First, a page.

Texas Agriculture Commissioner Sid Miller is calling for an expansion of the state’s current cannabis laws as a license shakedown scandal swirls within his orbit.
Last week, Miller posted an editorial on the Texas Department of Agriculture website calling for a loosening of the state’s cannabis laws. Texas has only legalized medical marijuana for a very restrictive list of conditions, but the state is also a big proponent of industrial hemp.
While Miller is calling for “expanded access to the compassionate use of cannabis products in Texas,” a political consultant and former top aide for Miller, Todd Smith, is fighting accusations – among many others – that he profited off a hemp licensing scheme.
Smith was first arrested by state authorities in May 2021, on charges of third-degree felony theft, alleging that he leveraged his relationship with Miller and the Texas Department of Agriculture (TDA) to solicit money and campaign contributions for licenses as the state was figuring out how to regulate hemp cultivation.
In a 9-page affidavit, investigators detailed how Smith used a middle man to recruit prospective clients willing to dole out thousands of dollars in exchange for a “guarantee” that they would be first in line for the state-issued licenses.
The first known instance according to the document occurred at a social event on Aug. 18, 2019, shortly after Texas Gov. Greg Abbot signed into law House Bill 1325, which legalized hemp production.
Smith’s associate, a Texas man named Keenan Williams, approached Andre Vinson – who was operating in the CBD industry before finding interest in hemp amid state implementation – and told him that he was working directly with senior leadership at the TDA, adding that there would only be 15 exclusive state hemp licenses issued in the entire state.
The going rate for just one license according to Williams at the time? $150,000.
However, there is no such cap on hemp production licenses in Texas. Each license costs $100.
“What Will Be The Cost Of A License?” on Page 5 of TDA’s Hemp FAQ Guide.
The criminal warrant chronicles at least six detailed accounts of cash handoffs and quid pro quos for exclusive access into Texas’ nascent hemp market.
In another instance, Smith gave one prospect-turned-whistleblower a $25,000 invoice to conduct a survey “to help obtain and solidify the Republican votes on hemp issues.”
“Todd Smith created by words and his conduct, a false impression of fact that affected the judgment of others in the transactions to obtain a hemp license and/or conduct a survey that was never attempted,” the affidavit said.
Green Market Report previously reported that this apparently isn’t Smith’s first rodeo when it comes to influence peddling.
In 2018, the Austin American-Statesman reported that Smith promised a San Antonio businessperson an appointment with the Department of Agriculture in exchange for a $29,000 loan.
Miller and Smith’s relationship has been mutually beneficial. In 2016, Miller gave Smith’s wife a newly created assistant commissioner position, one of the highest-paying roles in the department.
Miller denied knowing anything about the allegations against Smith and Williams – even suggesting that the accusations were political fodder amid an upcoming election season – though the pending criminal case called into question by political opponents the commissioner’s own proximity to the scheme.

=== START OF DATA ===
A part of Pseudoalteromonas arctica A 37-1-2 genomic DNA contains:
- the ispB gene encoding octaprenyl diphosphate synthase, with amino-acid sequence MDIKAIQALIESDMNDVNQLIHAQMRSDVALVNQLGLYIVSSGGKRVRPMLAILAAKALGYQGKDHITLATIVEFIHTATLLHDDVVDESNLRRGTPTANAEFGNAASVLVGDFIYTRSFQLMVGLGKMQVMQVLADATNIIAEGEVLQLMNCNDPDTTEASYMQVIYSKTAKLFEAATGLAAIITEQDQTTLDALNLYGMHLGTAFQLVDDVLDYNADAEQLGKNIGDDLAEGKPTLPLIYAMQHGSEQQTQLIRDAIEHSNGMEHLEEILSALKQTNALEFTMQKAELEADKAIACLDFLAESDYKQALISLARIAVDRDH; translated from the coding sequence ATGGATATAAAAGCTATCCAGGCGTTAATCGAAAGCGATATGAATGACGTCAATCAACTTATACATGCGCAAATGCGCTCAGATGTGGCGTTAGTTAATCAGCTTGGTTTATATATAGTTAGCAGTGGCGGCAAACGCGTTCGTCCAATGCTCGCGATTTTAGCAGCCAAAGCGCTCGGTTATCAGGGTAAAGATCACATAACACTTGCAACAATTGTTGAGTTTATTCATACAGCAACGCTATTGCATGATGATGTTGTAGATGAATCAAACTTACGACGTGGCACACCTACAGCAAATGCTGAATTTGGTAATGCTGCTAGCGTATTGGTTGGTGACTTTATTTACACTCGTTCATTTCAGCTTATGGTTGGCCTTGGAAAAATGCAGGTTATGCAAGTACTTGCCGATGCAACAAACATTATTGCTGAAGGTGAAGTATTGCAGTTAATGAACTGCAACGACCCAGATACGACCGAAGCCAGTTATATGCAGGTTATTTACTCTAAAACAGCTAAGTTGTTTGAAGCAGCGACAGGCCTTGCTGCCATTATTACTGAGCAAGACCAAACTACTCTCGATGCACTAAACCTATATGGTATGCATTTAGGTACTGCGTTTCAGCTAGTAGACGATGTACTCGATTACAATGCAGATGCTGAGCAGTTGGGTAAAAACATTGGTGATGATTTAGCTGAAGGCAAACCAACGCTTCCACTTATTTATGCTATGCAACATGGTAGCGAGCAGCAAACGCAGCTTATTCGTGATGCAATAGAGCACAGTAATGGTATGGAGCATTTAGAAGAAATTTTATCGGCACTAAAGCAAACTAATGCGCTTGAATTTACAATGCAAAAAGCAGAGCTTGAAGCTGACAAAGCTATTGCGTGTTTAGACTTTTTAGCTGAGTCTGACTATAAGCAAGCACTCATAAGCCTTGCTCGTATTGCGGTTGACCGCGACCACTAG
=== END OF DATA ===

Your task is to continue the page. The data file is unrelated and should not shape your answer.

“That was Todd, between him and his clients,” Miller told the Texas Tribune.
Texas criminal defense attorneys Sam Bassett and Perry Minton – whom Smith hired following his arrest – said in a statement that he was “paid and performed these very duties for a number of clients interested in obtaining hemp licenses” and that Smith “never guaranteed anyone a particular outcome of any kind.”
“Todd never violated any laws and did not steal anything from anyone,” the lawyers said at the time, adding that their client “looks forward to continuing his cooperation with law enforcement and the district attorney to clear his name.”
Grand Jury Indictment
At the same time, Williams continued to cooperate with authorities following his arrest. By January 2022, a grand jury indicted Smith on felony theft charges – along with Williams – as well as commercial bribery. Miller officially cut ties with Smith the next day.
“Todd Smith and I have mutually agreed to terminate his association with my campaign effective immediately,” Miller told the Texas Tribune.
“My campaign and the (TDA) will cooperate fully with any agency involved in this matter so it can be resolved openly, fairly, and judiciously.”
In the end, the scheme earned $55,000 for Smith. Williams collected $77,500.
In 2021, Texas has issued 760 hemp licenses and permitted 3,405 outdoor acres and 10,871,664 greenhouse square feet. Texas is third in the nation for the amount of greenhouse hemp grown.
According to Texas A&M Today, industrial hemp is the target for a plan from Texas A&M University researchers to 3D print new buildings using hempcrete.
The project will be funded by a $3.74 million grant from the U.S. Department of Energy Advanced Research Projects Agency-Energy (ARPA-E) Harnessing Emissions into Structures Taking Inputs from the Atmosphere (HESTIA) program.
While some in Texas are working towards increasing legal hemp and medical marijuana, the conservative state also has those fighting against it. The Jurist wrote in June that the Texas Supreme Court decided to uphold a ban on the production and processing of smokable hemp, saying that it was constitutional under state law.